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dx23
Joined: Tue Nov 02, 2004 8:52 pm
Location: Puerto Rico

#76 Post by dx23 » Mon Jul 02, 2007 10:46 am

patrick wrote:From Variety's Bags & Boards blog:
"Justice League" flick one step closer ...

WB's plans for a "Justice League" movie reached a major milestone last week when writers Kieran and Michele Mulroney turned in a first-draft screenplay that Variety's Pam McClintock says had "Warner Bros. suits actually smiling."

Husband-and-wife duo picked up the assignment earlier this year; deal was announced around the time of the New York Comic-Con.

The next big question for the studio will be whether to go ahead with the pic before Bryan Singer's planned sequel to "Superman Returns," which is due in 2009 but reportedly has no script or start date yet set. The casting question also hangs heavily in the air: Should Christian Bale, currently shooting Batman pic "The Dark Knight," and Singer's Man of Steel Brandon Routh reprise their roles in a "JL" flick? Would recasting Batman and Superman with different actors give fans and the press too much to pick on?

Only time will tell which way the studio goes, though they'd better start thinking up some answers for the thousands of fans who even now are sharpening their queries for next month's trip to San Diego.
This sounds like a terrible idea on so many levels, and I think Marvel is smart not to go ahead with an Avengers movie when most of the franchises they'd be bringing together aren't even off the ground yet. A Justice League movie would have the the fact that all the DC franchises are under the WB roof going for it, but I doubt Singer and Nolan are going to want Warner Bros mandating things in their own films to set up the JLA film. And I can't really see Christian Bale doing something like this.
I also agree that this is a terrible idea. When you have too many characters, you need time to develop them so the audience care about the material. Otherwise you get half-assed storylines with rushed action and story development. Why doesn't Hollywood understand that superheroe teams are betted suited for TV series?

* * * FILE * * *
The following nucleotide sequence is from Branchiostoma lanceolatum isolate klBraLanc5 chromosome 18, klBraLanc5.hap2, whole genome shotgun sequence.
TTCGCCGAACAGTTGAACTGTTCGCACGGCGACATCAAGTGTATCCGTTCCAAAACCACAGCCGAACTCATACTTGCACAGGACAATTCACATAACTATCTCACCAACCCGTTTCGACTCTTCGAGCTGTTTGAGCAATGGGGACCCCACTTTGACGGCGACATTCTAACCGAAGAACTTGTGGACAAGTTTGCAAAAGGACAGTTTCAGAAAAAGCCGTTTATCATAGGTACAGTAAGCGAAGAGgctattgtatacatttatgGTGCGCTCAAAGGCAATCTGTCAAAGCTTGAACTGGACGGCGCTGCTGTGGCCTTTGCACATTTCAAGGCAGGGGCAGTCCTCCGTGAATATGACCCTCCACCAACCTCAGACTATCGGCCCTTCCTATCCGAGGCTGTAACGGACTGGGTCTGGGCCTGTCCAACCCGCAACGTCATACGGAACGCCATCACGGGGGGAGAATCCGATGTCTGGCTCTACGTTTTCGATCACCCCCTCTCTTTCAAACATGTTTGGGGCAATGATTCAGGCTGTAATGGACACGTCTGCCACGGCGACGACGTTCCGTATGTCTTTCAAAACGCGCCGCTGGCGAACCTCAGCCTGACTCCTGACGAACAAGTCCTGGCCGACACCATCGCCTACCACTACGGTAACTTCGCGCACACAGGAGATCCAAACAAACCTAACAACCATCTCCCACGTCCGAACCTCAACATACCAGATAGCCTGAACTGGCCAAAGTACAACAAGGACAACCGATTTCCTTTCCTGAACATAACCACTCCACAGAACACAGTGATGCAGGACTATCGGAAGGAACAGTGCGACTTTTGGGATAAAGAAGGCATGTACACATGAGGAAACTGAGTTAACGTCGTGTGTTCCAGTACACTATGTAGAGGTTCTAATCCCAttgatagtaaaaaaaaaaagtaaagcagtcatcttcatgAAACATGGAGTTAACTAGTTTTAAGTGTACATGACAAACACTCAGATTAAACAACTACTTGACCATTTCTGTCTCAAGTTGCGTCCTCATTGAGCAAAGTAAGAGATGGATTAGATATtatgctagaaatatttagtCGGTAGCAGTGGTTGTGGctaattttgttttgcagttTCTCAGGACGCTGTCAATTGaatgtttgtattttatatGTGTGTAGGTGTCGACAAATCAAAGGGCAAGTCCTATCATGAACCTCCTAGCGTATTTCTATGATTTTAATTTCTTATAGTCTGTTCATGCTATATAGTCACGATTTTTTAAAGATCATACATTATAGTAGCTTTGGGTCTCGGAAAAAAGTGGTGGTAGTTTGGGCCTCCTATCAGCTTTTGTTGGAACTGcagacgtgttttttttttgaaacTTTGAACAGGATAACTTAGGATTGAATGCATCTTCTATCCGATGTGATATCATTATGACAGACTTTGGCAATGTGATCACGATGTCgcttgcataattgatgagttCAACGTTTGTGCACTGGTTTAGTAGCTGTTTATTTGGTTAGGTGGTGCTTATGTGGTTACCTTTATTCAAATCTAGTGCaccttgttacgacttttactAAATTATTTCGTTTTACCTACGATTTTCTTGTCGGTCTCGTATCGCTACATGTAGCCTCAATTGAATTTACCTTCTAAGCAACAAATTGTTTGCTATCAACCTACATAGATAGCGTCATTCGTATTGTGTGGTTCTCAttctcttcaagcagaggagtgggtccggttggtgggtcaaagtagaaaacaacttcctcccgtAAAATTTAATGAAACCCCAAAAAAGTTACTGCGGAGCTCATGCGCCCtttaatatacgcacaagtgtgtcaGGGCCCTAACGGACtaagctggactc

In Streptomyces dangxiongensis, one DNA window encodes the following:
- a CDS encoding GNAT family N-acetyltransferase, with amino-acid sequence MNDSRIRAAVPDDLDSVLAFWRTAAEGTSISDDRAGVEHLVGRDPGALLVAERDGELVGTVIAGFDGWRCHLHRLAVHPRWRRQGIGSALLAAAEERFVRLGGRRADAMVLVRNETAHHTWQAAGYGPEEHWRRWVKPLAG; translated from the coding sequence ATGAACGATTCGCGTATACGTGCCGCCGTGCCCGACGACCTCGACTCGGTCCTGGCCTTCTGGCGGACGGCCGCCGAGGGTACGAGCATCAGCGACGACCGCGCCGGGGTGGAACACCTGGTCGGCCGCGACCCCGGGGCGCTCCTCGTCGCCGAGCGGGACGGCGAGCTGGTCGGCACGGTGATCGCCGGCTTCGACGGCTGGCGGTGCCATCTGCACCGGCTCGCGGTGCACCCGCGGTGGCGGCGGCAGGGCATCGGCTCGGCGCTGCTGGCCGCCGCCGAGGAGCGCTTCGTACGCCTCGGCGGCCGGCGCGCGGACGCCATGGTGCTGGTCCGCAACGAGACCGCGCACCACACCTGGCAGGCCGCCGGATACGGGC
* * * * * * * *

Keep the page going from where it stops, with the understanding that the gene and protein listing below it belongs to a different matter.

DrewReiber
Joined: Thu Nov 04, 2004 3:27 am

#77 Post by DrewReiber » Mon Jul 02, 2007 10:49 am

patrick wrote:This sounds like a terrible idea on so many levels,
The Justice League hype is 90% B.S. and is being spread by a producer attached to the project. The script was pumped out very quickly by an actor and his wife whose biggest writing credits are uncredited re-writes on Mr. & Mrs. Smith. Whoever this producer is, he/she is trying to get enough press in some ridiculously futile attempt to sway Warner into putting the film on the fasttrack and start giving them control of characters like Superman, Batman and Wonder Woman.

The Superman and Batman franchises are moving full-steam ahead and, at the moment, both Nolan and Singer are loyal to the studio and vice versa. Joel Silver doesn't have much going on with Wonder Woman, but it's not that likely he'll lose the character to another producer until more of his projects belly flop. I just can't stress enough how this Justice League stuff is little more than a PR war and the press is being easily manipulated.
And I can't really see Christian Bale doing something like this.
You're right, he wouldn't and Warner knows this. The most likely scenario for getting a Justice League feature off the ground is if they do a number of critical re-writes over the next few years and drop their hopes of using any of the big three (Batman, Superman, Wonder Woman). They would still be competing with a few other producers including David Goyer and Shawn Levy for Green Arrow and The Flash, but they would have a better chance at securing at least some recognizable League characters.

DrewReiber
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#78 Post by DrewReiber » Mon Jul 02, 2007 10:52 am

timothy.newsum wrote:Oh, good... I was starting to get a little panicked – the thought of a movie industry over-obsessed with comics and a comics industry over-obsessed with movies was making me nauseous and dizzy.
Oh, that's going to happen anyway. Sorry. There are far more comicbook-related features lined up for 2008-2009 than you posted. It's just that half the ones you noticed had stalled.
Still, a Popbot movie actually suggests the potential for innovative filmmaking as the books themselves have particularly atypical narratives (but I can't imagine how they'll stay true to the source material without getting an NC-17 rating).
I lost track of the Popbot movie. I will have to research that to see if it's still happening.
dx23 wrote:I also agree that this is a terrible idea. When you have too many characters, you need time to develop them so the audience care about the material. Otherwise you get half-assed storylines with rushed action and story development.
Agreed. I can only imagine how bad that Justice League script is.
Why doesn't Hollywood understand that superheroe teams are betted suited for TV series?
That's not how studios like Warner Bros work. A producer usually develops the property on their own and then petitions the studio for a greenlight. Whether it's a feature or a show is decided by that producer during that time. Also, the choice over a show or movie can be influenced by the last media incarnation of the property. If you look at a character like Superman, it moves back and forth between TV and film. Teen Titans was most recently a Cartoon Network series and is now being worked into both animated and live-action features.

Cinesimilitude